Messageware boosts Outlook Web Access security

A Canadian company that creates software to enhance the Web version of Microsoft Outlook is using last week’s BlackBerry outage as a way of getting the attention of IT managers and users.

Toronto-based Messageware recently unveiled a pair of security tools, TimeGuard and NavGuard, which are designed to help IT managers more vigorously enforce usage policies with users that get at their corporate e-mail with Outlook Web Access (OWA).

The products are designed to address the login security feature in Exchange 2007, known as Forms-based authentication or FBA, which relies on the user to correctly select whether their computer is private or public when logging in to OWA. According to Messageware, users often choose the private option because it means they have a longer session before being logged off, and many don’t realize someone could get into their active OWA session when they navigate to another Web page. TimeGuard and NavGuard automatically close sessions or prompt users to block these issues. These tools can be set at different levels so that a field sales rep might not have the same limits as, say, a CEO whose notebook is always used in a secure location.

Armita Chandra, Messageware’s director of marketing, said the predominance of RIM’s BlackBerry device sometimes means OWA gets overlooked. But when a faulty software upgrade brought down access to BlackBerry e-mail for several hours in North America seven days ago, she said the company got a lot of inquiries about its products.

“When things happen it’s a nice way to remember that Outlook Web Access is a pretty robust solution,” said Chandra, adding converting those interested in alternatives means focusing on other aspects of the user experience. “We certainly think BlackBerries have their place, but there are times when you’re not going to be reading a document of a certain length on a BlackBerry.”

While e-mail is obviously a highly popular feature in the product, Outlook is becoming the front end for a number of high-end enterprise business applications. Microsoft has been partnering with SAP, for example, on technology called Duet to bring enterprise resource planning data into Outlook, and its own PerformancePoint product brings business intelligence software into Outlook and other Office apps.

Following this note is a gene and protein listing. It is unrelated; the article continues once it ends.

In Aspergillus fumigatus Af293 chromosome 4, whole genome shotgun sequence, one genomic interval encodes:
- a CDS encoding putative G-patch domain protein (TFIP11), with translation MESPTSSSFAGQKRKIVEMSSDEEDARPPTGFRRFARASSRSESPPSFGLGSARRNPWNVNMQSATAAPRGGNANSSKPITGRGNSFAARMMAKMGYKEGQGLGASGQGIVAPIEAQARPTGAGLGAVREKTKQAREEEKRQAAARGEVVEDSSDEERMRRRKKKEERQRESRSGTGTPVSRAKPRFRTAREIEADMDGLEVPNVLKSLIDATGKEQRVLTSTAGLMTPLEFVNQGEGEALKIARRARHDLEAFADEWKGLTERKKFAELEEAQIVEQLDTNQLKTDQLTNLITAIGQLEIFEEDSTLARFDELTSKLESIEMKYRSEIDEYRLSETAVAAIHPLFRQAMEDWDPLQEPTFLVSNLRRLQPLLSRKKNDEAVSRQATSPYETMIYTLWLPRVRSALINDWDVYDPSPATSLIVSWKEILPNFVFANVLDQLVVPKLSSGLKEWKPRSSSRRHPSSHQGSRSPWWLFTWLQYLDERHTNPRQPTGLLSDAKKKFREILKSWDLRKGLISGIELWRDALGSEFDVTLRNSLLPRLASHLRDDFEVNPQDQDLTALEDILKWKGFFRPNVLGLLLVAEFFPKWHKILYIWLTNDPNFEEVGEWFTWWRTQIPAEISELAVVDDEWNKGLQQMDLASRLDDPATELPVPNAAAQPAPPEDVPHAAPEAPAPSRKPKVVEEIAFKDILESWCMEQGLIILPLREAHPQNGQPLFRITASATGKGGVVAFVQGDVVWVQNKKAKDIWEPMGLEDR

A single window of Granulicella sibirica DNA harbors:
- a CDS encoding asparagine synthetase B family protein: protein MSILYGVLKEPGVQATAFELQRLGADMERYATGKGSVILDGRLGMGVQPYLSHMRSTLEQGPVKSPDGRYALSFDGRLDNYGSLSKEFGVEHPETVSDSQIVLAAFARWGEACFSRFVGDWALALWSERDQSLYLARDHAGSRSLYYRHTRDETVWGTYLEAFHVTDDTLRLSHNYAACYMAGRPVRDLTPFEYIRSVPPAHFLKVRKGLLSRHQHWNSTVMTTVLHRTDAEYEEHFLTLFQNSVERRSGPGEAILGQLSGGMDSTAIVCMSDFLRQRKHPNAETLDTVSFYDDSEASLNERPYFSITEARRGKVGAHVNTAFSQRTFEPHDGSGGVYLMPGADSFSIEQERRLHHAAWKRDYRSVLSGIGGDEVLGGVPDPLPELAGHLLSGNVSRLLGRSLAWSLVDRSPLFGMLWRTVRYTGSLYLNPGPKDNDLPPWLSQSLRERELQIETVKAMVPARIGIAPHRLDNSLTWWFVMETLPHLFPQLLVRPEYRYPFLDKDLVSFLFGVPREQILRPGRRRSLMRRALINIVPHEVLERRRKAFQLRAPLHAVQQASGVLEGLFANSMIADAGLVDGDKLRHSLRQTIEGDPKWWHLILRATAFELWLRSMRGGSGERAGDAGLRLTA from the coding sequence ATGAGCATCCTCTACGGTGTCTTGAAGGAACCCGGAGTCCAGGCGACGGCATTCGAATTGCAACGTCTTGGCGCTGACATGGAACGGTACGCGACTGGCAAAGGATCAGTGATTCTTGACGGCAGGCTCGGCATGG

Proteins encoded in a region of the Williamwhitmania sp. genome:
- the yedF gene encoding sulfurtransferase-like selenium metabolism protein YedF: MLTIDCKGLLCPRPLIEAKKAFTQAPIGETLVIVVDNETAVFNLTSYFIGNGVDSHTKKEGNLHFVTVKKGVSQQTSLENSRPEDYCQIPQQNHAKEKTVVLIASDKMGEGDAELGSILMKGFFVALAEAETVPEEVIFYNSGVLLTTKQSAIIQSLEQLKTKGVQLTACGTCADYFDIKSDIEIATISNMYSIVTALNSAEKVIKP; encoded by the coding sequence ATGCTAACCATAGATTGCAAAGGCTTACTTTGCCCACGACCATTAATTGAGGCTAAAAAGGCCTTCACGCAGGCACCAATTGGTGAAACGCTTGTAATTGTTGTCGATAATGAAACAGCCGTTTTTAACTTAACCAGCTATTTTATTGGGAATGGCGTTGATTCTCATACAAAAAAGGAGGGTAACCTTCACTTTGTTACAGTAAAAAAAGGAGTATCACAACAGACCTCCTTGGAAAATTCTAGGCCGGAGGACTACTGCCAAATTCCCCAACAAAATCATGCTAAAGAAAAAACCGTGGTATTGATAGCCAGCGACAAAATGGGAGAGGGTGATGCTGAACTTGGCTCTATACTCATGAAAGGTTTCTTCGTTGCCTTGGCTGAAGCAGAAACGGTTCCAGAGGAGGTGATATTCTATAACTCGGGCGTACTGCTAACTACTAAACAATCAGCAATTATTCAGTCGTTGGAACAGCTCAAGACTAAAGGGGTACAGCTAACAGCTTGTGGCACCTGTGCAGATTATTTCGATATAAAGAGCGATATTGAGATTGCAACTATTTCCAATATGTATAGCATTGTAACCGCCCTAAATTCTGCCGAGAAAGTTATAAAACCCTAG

Ryan Dochuk, who manages the BI products for Microsoft Canada in Mississauga, Ont., said Outlook is one of several products in the Office portfolio that will make its analytics tools more compelling for business users.

“Because we deliver our BI through Microsoft Office System, what you’re going to see is less time potentially ramping up and training on people who use those apps,” he said.

Chandra said Messageware has yet to see BI and other advanced systems move through OWA, but she said the company is prepared to meet the increased security challenges they could present to IT managers. “Microsoft has certainly evolved Microsoft Web access with every version of Exchange,” she said, noting that Messageware recently came out with a product, AttachView, which protects SharePoint documents through OWA. “As they come out with new features, we will provide enhancements for those features.”

Chandra said Messageware will soon publish a case study on what she called the largest “OWA-only” deployments in a Canadian company. The emergence of cloud computing, where much of what a user needs is provided through a browser, may see other firms forgo desktop versions of Outlook entirely.

“They feel that it’s rich enough to just go with that,” she said. “One CIO told us that from an administration point of view . . . it’s much easier to install and upgrade if everyone’s using the same product.”

Messageware’s products are charged on a per-CPU basis.

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